It’s hard for me to believe that anything good could come from Duke, other than something in the likes of Grant Hill, Dahntay Jones, and Jason Williams. However, after reading this article in the AJC, I realized that I may have been wrong.
The article explores the hypocrisy of white culture as it relates to Michael Vick. While I initially thought that it would address how it seems that white culture has completely alienated Michael Vick, this article is written purely from an animal rights perspective. Though I’m not familiar with animal rights, I can appreciate what is being said.
Here’s an excerpt of the article:
We need to face the fact that dog fighting is not the only “sport” that abuses animals. Cruelty also occurs in rodeos, horse and dog racing (all of which mistreat animals and often kill them when no longer useful). There are also millions of dogs and cats we put to death in “shelters” across the country because they lack a home, and billions of creatures we torture in factory farms for our food.
Vick treated his dogs very cruelly; there is no question about that. But I see one important difference between these more socially acceptable mistreatments and the anger focused on Vick: Vick is black, and most of the folks in charge of the other activities are white.
Some might argue that the difference between dogfighting and these other forms of animal abuse is that dogfighting is illegal. That’s true, but the fact that dogfighting is illegal while other institutions remain acceptable is because dogfighting no longer a sport of the middle and upper class.
Dogfighting (and cock fighting) used to be “sports” enjoyed by the upper classes in the United States and were, then, perfectly legal.
In the last 50 years, however, they have become the domain mostly of blacks, Latinos and poor whites — and were ruled illegal. Now, while white middle and upper classes continue to watch horses run to the point of exhaustion and risk breaking their legs, they regard dogfighting as something that only low-class “thugs and drug dealers” find entertaining. Indeed, a reading of many of the Vick news stories indicts him and his friends as much for being involved in hip-hop subculture as for fighting dogs. Several proponents of animal rights have used the Vick case to draw attention to the widespread abuse of animals, but they are primarily trying to persuade people to become vegans.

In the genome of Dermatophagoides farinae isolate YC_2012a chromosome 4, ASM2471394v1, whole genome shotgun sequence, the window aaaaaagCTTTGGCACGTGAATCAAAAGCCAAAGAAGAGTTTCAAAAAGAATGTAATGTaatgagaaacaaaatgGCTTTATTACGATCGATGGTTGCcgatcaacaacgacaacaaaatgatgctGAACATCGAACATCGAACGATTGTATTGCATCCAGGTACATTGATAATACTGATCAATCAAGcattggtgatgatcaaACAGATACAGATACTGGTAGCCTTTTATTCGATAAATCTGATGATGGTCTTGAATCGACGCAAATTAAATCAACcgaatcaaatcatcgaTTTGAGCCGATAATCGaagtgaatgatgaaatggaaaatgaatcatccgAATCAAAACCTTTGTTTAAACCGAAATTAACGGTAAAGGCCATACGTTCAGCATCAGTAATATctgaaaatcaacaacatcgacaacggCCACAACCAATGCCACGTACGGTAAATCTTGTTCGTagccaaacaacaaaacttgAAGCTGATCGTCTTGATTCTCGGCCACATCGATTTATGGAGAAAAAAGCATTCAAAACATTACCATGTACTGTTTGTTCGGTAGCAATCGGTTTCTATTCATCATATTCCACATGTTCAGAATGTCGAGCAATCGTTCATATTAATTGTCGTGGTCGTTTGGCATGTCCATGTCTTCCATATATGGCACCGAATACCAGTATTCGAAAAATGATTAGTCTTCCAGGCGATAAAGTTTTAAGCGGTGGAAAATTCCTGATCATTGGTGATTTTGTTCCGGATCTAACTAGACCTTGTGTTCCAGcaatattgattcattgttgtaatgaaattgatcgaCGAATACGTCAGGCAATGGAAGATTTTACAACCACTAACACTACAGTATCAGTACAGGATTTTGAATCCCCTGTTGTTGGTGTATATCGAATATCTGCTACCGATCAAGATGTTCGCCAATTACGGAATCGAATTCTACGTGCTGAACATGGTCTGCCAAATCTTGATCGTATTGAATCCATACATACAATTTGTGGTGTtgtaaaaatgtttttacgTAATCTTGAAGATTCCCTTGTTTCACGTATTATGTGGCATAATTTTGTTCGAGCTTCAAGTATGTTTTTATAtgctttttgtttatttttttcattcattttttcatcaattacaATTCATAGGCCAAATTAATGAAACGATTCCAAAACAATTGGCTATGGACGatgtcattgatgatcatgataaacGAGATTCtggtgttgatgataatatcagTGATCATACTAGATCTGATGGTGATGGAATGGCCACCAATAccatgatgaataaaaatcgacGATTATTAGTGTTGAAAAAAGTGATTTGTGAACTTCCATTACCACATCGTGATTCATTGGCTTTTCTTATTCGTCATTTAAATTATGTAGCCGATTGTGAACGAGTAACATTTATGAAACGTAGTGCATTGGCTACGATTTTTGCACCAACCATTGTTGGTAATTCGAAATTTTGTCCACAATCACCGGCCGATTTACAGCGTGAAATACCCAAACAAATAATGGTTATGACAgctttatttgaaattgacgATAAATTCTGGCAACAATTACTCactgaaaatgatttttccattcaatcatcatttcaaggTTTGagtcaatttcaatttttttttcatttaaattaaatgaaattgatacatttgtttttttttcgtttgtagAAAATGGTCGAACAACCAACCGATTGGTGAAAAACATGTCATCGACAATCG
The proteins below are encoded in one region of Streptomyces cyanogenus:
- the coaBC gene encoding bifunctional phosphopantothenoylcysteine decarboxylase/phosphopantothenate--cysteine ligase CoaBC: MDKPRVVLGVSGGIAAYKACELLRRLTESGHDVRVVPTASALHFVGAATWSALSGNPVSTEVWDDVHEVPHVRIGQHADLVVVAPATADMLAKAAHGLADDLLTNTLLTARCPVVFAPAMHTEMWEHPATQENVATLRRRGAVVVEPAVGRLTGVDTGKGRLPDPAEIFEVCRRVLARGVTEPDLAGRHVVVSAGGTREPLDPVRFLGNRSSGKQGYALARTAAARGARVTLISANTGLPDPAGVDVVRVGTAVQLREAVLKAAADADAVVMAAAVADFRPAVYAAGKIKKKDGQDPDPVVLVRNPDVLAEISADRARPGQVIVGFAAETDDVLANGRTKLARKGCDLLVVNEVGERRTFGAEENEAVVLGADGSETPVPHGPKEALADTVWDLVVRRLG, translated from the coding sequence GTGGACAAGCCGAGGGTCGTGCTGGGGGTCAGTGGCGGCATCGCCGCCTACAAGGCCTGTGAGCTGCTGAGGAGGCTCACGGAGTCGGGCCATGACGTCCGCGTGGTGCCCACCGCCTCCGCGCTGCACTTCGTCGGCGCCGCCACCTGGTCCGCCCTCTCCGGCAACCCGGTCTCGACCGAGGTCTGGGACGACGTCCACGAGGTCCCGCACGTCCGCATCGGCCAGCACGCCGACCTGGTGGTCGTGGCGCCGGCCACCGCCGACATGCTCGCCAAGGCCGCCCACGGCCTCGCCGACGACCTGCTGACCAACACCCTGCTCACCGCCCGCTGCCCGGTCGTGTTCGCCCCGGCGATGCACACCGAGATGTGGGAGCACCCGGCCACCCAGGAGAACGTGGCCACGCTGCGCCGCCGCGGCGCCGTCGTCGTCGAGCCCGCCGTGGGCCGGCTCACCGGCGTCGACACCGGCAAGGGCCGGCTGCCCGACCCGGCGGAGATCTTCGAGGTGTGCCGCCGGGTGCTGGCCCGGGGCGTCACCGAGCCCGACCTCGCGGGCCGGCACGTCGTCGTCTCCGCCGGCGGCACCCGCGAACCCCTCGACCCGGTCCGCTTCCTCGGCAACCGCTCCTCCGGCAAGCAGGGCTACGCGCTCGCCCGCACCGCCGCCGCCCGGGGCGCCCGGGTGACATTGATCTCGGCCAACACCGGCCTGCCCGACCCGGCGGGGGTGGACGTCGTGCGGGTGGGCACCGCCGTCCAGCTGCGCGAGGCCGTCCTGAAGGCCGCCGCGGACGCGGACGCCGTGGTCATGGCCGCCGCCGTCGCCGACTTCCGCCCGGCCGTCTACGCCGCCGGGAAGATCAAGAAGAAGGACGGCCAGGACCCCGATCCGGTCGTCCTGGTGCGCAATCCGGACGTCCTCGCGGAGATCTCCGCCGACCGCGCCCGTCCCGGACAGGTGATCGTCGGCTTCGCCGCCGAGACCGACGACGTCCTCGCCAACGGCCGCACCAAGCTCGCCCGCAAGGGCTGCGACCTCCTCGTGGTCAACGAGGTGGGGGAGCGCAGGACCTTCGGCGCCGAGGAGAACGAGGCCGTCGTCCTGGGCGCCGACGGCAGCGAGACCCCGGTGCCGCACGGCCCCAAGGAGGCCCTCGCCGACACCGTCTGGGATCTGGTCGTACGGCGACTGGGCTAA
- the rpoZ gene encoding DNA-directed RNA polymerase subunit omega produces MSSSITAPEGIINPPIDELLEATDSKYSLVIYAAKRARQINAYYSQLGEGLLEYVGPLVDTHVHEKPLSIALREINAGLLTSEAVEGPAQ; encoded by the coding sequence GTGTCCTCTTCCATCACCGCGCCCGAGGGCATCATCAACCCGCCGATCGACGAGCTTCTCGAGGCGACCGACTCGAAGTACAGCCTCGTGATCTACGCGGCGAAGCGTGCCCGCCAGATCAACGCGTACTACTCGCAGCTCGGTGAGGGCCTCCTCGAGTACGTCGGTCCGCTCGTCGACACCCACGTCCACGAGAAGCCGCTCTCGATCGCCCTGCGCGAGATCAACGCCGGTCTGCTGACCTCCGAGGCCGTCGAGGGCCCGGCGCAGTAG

I look at this another way: If we find dogfighting unacceptable but we can live with other forms of animal abuse, what is the underlying distinction? Could it have more to do with the culture surrounding the human beings involved and less to do with the animals?
I am not saying dogfighting is acceptable, but rather that Vick should be publicly criticized for that activity, not for his participation in hip-hop subculture. Whether or not dogs are fought more by minorities than white people is actually unknown, but the media representations of the last several weeks make it appear that black culture and dogfighting are inextricably intertwined. We need to find ways to condemn dogfighting without denigrating black culture with it.
What do you think?